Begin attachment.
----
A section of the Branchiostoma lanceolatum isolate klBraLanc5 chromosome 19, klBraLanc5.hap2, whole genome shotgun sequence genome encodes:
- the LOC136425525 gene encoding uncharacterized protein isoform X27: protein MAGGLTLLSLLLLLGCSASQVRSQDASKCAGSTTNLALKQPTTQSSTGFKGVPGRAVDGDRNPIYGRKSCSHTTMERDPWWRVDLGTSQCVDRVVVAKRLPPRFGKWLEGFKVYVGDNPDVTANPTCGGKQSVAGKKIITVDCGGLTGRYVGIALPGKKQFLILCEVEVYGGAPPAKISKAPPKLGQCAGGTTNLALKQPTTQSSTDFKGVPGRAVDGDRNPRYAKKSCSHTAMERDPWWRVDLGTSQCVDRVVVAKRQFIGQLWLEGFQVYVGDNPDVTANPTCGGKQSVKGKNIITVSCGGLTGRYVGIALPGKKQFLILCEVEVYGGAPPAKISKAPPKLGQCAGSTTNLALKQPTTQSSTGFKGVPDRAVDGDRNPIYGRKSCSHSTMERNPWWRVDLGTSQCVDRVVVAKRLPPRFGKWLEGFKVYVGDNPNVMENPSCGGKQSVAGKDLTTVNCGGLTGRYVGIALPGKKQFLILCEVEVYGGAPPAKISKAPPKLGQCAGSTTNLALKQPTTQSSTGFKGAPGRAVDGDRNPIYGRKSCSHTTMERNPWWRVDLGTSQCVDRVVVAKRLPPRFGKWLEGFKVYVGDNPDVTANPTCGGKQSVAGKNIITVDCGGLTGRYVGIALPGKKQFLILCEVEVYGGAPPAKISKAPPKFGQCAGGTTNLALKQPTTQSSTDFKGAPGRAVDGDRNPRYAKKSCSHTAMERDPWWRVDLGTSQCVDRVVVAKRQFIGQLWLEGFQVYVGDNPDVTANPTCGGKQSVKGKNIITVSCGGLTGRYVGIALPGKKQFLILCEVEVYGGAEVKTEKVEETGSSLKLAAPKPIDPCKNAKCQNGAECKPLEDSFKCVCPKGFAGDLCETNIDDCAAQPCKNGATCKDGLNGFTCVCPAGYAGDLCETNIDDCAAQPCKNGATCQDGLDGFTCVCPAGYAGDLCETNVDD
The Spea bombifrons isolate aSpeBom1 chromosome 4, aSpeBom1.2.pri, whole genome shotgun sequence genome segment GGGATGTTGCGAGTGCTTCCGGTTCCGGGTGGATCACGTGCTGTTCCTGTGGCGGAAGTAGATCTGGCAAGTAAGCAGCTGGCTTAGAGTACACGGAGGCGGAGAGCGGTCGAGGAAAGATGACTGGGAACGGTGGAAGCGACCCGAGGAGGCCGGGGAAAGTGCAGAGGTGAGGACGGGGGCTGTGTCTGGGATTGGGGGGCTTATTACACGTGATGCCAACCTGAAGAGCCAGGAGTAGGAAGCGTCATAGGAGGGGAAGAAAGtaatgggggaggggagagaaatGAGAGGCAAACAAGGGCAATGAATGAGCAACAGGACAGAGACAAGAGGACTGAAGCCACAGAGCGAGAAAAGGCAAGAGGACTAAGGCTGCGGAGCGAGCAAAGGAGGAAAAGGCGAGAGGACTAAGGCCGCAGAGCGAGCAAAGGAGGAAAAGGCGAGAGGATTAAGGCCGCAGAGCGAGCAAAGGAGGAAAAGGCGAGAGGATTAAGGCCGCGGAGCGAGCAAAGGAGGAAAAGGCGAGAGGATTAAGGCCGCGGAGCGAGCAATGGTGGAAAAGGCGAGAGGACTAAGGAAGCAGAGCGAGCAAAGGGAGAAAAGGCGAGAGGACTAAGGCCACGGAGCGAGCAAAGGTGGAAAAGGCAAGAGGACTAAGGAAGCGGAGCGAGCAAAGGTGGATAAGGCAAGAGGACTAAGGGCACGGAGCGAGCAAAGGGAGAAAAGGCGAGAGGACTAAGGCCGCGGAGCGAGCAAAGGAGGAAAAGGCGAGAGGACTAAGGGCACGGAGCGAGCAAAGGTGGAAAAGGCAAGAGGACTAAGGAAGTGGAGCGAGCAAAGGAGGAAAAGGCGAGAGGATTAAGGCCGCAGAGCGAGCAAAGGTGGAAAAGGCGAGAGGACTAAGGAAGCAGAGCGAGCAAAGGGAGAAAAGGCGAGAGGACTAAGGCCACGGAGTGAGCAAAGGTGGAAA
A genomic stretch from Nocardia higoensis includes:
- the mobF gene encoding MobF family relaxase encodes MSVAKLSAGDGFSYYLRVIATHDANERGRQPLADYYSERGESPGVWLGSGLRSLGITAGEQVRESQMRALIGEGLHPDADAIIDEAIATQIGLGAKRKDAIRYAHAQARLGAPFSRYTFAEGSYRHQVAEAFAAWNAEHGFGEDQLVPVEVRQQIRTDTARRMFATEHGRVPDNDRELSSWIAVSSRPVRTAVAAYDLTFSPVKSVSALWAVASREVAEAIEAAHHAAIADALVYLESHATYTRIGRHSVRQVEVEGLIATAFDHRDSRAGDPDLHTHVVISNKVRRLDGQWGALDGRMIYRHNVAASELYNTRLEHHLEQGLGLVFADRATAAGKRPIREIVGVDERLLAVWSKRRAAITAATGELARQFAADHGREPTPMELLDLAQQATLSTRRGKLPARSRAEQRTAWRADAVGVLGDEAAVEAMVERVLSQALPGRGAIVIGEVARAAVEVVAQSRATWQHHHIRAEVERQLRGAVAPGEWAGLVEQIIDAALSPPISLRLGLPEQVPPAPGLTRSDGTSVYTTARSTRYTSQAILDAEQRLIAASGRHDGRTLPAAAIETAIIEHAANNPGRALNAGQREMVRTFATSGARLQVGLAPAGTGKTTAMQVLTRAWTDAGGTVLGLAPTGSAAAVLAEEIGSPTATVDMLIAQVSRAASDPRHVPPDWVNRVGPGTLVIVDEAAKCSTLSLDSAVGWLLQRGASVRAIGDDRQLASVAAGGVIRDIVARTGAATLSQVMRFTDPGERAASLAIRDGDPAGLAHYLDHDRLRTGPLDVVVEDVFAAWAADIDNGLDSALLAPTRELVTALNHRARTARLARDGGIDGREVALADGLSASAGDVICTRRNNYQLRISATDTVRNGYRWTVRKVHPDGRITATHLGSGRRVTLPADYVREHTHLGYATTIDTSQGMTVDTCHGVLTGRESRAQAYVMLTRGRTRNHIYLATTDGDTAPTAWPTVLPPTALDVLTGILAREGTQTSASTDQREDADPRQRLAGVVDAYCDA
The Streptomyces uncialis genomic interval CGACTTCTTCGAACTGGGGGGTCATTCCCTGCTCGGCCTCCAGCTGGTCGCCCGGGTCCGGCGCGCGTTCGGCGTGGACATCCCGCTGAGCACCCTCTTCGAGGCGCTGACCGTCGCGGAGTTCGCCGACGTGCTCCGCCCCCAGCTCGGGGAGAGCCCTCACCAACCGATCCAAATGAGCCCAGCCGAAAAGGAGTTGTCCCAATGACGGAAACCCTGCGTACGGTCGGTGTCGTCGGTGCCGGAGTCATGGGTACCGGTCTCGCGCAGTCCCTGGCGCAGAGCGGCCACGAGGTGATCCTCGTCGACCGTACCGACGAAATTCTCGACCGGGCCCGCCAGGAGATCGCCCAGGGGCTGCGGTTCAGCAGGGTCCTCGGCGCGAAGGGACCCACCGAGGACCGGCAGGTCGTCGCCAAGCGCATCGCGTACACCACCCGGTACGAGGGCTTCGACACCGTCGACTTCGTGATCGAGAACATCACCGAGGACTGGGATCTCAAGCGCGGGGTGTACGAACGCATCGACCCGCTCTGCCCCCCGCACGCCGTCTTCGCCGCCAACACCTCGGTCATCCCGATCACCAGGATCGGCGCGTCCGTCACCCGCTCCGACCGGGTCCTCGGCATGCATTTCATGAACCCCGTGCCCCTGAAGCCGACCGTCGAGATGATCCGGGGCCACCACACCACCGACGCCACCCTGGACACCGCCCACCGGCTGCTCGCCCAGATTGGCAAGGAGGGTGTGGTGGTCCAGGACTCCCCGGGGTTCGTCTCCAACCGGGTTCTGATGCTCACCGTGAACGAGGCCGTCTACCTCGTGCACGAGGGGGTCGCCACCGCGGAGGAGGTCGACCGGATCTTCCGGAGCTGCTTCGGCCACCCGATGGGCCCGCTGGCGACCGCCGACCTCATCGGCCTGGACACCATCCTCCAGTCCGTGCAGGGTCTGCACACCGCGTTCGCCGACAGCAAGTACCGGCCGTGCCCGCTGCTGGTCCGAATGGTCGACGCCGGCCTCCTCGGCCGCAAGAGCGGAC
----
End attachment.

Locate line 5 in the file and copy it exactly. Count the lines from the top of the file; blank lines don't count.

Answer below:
- the mobF gene encoding MobF family relaxase encodes MSVAKLSAGDGFSYYLRVIATHDANERGRQPLADYYSERGESPGVWLGSGLRSLGITAGEQVRESQMRALIGEGLHPDADAIIDEAIATQIGLGAKRKDAIRYAHAQARLGAPFSRYTFAEGSYRHQVAEAFAAWNAEHGFGEDQLVPVEVRQQIRTDTARRMFATEHGRVPDNDRELSSWIAVSSRPVRTAVAAYDLTFSPVKSVSALWAVASREVAEAIEAAHHAAIADALVYLESHATYTRIGRHSVRQVEVEGLIATAFDHRDSRAGDPDLHTHVVISNKVRRLDGQWGALDGRMIYRHNVAASELYNTRLEHHLEQGLGLVFADRATAAGKRPIREIVGVDERLLAVWSKRRAAITAATGELARQFAADHGREPTPMELLDLAQQATLSTRRGKLPARSRAEQRTAWRADAVGVLGDEAAVEAMVERVLSQALPGRGAIVIGEVARAAVEVVAQSRATWQHHHIRAEVERQLRGAVAPGEWAGLVEQIIDAALSPPISLRLGLPEQVPPAPGLTRSDGTSVYTTARSTRYTSQAILDAEQRLIAASGRHDGRTLPAAAIETAIIEHAANNPGRALNAGQREMVRTFATSGARLQVGLAPAGTGKTTAMQVLTRAWTDAGGTVLGLAPTGSAAAVLAEEIGSPTATVDMLIAQVSRAASDPRHVPPDWVNRVGPGTLVIVDEAAKCSTLSLDSAVGWLLQRGASVRAIGDDRQLASVAAGGVIRDIVARTGAATLSQVMRFTDPGERAASLAIRDGDPAGLAHYLDHDRLRTGPLDVVVEDVFAAWAADIDNGLDSALLAPTRELVTALNHRARTARLARDGGIDGREVALADGLSASAGDVICTRRNNYQLRISATDTVRNGYRWTVRKVHPDGRITATHLGSGRRVTLPADYVREHTHLGYATTIDTSQGMTVDTCHGVLTGRESRAQAYVMLTRGRTRNHIYLATTDGDTAPTAWPTVLPPTALDVLTGILAREGTQTSASTDQREDADPRQRLAGVVDAYCDA